A collection of short stories that take place within the universe of Good, Clean Dirt.
If there is one thing to know about Reuben Weller, it is that while he had historically been the victim of a great number of painful incidents (many of which being his fault), he was also keenly aware of the opportunities that may arise from pain.
It should be no surprise to anyone that as a young person he did not quite fit in. Now, if a student was a ‘teacher’s pet’ so to speak, they could avoid a lot of beatings by way of snitchery. This was not the case. A collection of teachers would agree that an apt description of Young Reuben could be boiled down to…
‘Too smart for his own damn good.’
And so it should be no surprise that a bloody nose was a common conclusion to school days.
Now, there are two ways to go about bullying. Well, to be honest, there infinite ways to go about bullying- but for the purpose of this demonstration of character we will work within a binary. The first is when an entire class decides something about a person and systematically ruins their life by way of building a bad reputation. The second is when one person develops a strange fixation on another and feels an urge to destroy them.
Reuben was a victim of the first and then the second, in that order.
Now he could do nothing about that first one. Rumors are, by definition, vicious and long-lasting. But the second…
Bobby Michaels studied Reuben’s route home for about a week before laying a trap. It wasn’t much of a trap- Bobby was not particularly smart, but smart enough to know that if he was going to beat someone up it had better be well off school grounds. So he waited in an alley for him to pass before giving Reuben a daily ass-whooping.
And he did phrase it as his ‘daily ass-whooping.’
Reuben changed routes to avoid it, changed patterns, changed habits. But Bobby Michaels was smart enough to know that the boy was too lazy to go too far out of his way and he made plans around it. Eventually, he would find him.
This is the part of the story where most people expect a tale about how he learned to fight back, how he trained and trained and eventually joined the wrestling team and they won second place at state. However, since we are viewing this through the lense of nostalgia and we know, ultimately, how very not-strong Reuben was as an adult, it is clear that his story went in a different direction. Although, this was where he learned to run very fast.
As Bobby Michaels loomed over him smacking his fist into his palm in preparation for the oncoming beating, Reuben held up his hand.
“I’m going to have to ask for that money up-front,” Little Reuben said.
Bobby was rightly confused, given that the usual reaction to being cornered in an alley is to beg for mercy or try to run. His fist loosened, his shoulders sagged at the mention.
“What money?” Reuben asked, edging away from the wood fence that cornered him in. “Buddy, I’ve been keeping a tally on how much you owe me.”
“I don’t owe you nothin’.”
“Look, the first one was free, but I am clearly providing you a service here. This is my 39th beating. And with a first week entrance fee of $1 each, then the regular fee of $3 and a cumulative interest, you owe me $119. Plus tax.”
“It’s a service, so you pay a service tax. I don’t make the rules, man!”
Bobby was silent for probably an entire minute, in which Reuben dared not move lest he alert his opponent to his plan. He could breathe again when Bobby started fishing in his pockets. “I-..I don’t got $119.”
“Alright,” Reuben said, faking a wince. “I know I kind of tricked you into thinking it was free, so we’ll uh... we’ll forgive the interest. But I can’t go any lower than $84.”
Bobby was distraught. “I don’t got that neither! Oh man, I’m gonna have to get a job.”
“Listen… Bobby- you know I’m trying to help you here. So what we’ll do is… I’ll put this whole thing on hold until you pay off your debt and then we can come back to it, just as long as you pay the fee in the future. Sound like a deal?”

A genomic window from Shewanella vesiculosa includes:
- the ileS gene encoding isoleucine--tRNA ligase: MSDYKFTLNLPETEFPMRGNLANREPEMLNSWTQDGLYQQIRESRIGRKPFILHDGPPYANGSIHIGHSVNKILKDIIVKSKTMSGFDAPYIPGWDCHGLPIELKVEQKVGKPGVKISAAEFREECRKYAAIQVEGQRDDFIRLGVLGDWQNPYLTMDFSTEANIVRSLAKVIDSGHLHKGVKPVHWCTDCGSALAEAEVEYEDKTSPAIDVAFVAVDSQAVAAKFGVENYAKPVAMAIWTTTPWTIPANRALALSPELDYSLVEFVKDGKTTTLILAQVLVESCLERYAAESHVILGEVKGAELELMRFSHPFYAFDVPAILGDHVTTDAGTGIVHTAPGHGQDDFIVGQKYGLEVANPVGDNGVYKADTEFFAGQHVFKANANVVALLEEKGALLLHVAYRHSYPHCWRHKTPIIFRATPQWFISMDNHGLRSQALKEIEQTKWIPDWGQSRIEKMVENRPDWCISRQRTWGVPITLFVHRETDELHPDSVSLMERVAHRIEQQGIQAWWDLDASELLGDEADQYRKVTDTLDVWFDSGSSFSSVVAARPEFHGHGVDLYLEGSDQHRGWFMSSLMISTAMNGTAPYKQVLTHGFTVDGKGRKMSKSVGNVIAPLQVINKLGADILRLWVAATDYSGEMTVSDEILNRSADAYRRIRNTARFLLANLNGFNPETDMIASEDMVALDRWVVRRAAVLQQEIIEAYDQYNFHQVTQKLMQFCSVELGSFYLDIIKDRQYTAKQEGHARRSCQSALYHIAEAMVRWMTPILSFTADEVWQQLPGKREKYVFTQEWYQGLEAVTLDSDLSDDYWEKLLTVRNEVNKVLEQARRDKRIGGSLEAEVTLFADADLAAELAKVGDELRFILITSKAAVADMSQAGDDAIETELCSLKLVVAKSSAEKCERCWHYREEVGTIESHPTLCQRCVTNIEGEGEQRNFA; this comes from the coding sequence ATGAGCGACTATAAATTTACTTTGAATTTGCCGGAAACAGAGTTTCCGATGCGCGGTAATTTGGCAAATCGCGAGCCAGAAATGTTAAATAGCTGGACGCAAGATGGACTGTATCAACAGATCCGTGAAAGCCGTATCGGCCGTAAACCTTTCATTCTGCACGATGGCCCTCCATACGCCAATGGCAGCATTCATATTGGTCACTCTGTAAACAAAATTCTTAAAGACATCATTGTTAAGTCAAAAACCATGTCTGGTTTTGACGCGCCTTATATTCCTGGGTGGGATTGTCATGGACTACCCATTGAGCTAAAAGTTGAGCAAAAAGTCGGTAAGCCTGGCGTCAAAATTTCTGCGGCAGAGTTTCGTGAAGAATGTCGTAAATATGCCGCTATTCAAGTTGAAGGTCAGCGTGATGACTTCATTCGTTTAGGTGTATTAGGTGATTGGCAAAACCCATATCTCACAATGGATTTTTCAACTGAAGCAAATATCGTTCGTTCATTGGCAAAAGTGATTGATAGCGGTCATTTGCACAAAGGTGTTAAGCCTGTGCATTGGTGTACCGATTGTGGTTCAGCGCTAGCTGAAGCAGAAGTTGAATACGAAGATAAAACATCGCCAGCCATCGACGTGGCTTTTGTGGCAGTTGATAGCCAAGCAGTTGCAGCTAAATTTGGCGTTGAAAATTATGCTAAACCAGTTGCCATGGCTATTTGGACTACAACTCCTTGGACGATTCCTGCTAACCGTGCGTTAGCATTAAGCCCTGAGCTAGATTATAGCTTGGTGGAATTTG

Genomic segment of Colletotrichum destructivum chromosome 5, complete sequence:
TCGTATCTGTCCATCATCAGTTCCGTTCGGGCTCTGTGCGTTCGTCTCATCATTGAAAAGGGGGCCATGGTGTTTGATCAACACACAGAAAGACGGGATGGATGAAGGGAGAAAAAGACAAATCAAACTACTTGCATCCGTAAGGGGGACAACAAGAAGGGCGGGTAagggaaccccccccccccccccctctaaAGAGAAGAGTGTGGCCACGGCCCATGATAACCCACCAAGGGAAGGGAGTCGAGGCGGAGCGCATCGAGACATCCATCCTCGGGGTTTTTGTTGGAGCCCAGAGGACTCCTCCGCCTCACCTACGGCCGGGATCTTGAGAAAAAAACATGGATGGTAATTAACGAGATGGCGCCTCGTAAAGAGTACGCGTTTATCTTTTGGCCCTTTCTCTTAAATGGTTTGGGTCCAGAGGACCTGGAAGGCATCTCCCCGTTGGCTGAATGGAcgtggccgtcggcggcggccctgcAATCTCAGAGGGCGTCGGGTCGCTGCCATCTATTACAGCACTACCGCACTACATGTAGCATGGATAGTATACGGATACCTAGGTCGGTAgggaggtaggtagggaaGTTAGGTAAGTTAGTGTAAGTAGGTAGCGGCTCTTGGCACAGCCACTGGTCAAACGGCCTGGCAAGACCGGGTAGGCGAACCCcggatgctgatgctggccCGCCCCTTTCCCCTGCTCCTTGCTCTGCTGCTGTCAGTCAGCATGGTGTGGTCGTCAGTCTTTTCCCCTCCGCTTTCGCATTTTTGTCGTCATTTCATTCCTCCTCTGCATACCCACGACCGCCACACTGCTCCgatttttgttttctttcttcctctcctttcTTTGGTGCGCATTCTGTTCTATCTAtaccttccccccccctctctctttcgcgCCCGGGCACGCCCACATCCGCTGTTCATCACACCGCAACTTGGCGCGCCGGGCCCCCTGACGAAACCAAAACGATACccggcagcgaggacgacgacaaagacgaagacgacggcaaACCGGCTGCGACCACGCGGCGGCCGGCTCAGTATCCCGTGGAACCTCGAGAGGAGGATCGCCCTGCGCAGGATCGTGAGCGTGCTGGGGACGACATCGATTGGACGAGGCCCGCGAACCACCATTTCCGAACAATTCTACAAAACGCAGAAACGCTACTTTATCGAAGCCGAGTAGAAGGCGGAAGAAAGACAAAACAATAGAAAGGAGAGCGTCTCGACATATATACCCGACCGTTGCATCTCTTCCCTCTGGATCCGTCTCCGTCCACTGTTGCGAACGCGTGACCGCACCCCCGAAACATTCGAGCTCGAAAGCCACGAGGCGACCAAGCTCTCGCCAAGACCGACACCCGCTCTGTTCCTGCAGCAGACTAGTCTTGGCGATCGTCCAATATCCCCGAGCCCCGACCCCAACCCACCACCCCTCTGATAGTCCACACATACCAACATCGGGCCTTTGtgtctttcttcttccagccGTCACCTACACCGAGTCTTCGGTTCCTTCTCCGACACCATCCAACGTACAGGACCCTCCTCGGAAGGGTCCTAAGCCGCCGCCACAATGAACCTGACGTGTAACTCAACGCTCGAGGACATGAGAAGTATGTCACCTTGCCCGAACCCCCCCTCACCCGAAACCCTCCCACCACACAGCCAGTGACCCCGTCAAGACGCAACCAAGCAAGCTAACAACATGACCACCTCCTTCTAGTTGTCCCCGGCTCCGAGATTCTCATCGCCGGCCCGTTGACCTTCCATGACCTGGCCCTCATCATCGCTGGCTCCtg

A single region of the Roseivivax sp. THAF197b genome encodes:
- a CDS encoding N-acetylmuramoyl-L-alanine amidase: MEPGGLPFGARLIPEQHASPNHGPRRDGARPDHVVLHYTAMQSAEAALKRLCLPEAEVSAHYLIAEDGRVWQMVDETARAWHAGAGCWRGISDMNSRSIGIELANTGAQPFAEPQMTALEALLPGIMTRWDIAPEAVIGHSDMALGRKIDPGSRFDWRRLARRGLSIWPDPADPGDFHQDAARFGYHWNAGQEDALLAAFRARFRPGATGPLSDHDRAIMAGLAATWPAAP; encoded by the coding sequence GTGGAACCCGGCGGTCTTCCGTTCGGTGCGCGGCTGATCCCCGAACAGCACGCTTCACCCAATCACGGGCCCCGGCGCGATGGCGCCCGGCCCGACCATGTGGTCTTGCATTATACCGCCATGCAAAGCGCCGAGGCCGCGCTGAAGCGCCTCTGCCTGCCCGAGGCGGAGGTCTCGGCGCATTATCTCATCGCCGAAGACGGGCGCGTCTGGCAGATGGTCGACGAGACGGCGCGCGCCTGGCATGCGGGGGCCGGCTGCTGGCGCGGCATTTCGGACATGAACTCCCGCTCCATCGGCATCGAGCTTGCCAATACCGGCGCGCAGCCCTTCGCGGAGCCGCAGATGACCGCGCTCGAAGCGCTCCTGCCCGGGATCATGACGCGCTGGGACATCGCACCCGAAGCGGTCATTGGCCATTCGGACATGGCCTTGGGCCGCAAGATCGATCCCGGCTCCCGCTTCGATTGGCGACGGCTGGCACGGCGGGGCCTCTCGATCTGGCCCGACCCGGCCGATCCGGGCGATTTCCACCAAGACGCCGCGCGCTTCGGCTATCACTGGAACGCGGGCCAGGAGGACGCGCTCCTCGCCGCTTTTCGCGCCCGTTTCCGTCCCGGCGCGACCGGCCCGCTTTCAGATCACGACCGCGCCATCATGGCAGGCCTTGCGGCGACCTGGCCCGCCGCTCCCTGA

Reuben held out his hand to shake, fully expecting Bobby Michaels to break his hand. But slowly, slowly, Bobby extended his hand in return and offered a weak handshake.
They parted ways, and Bobby never bothered him again until about a month later- when he approached Reuben in the usual alley with a sack of quarters and dimes. “I got your money,” he said.
“Oh good,” Reuben said, dreading the worst.
“My mom found out about this and she told me to go to counseling, so I ain’t gonna be able to pay back the...uh… interest.”
“You know… that’s okay,” Reuben said, looking for his quick exit. “I mean we shook on $84, didn’t we? $84 is enough. Debt forgiven.”
Bobby handed him the sack of coins. “So guess this is the last time I’ll be seein’ ya.”
“I guess so,” Reuben said. “How’s that make you feel?”
“I dunno, man. I kinda wanna punch you in the face.”
Reuben did a quick assessment of his life choices, but given that he was only twelve- there wasn’t a whole lot to measure up against and he figured that if you’re going to make mistakes, your youth is where you make them.
“You got three dollars?”
Bobby’s fist crunched against Reuben’s weak little jaw. The bag of change went flying to the ground, singing a tune of deep but satisfying regret against the weathered brick. As Reuben’s eyes refocused, he was aware of his face against the ground, Bobby’s hurried footsteps falling away from him, and twelve quarters stacked somewhere near his head.
And the lesson that he took away from this was not ‘violence never solved anything’ or ‘a sharp tongue is better than a closed fist.’ Instead, it was this:
‘There is a way to take anything and turn it into money.’
Perhaps it is less common now than it was in the mid-late 90’s, but there was a time when morning radio shows all had a section of their programming dedicated to performing phone pranks on the unsuspecting public. This is, quite possibly, because the Internet was not as widespread yet and people needed to entertain themselves somehow. And with his tens of thousands of listeners across the county, Sam The Bear was eager to entertain them for fifteen minutes between country songs about dying.
Now, Sam the Bear had only been hosting The Morning Drive for about a month at this point, and he’d been filling the shoes of Howlin’ Eddy perfectly. Eddy had gotten his nickname because of his tendency to howl into the hot mic when things got too exciting, however, and Sam didn’t have that.
Instead of howling, Sam played a recording of a growling grizzly to fill moments of dead air.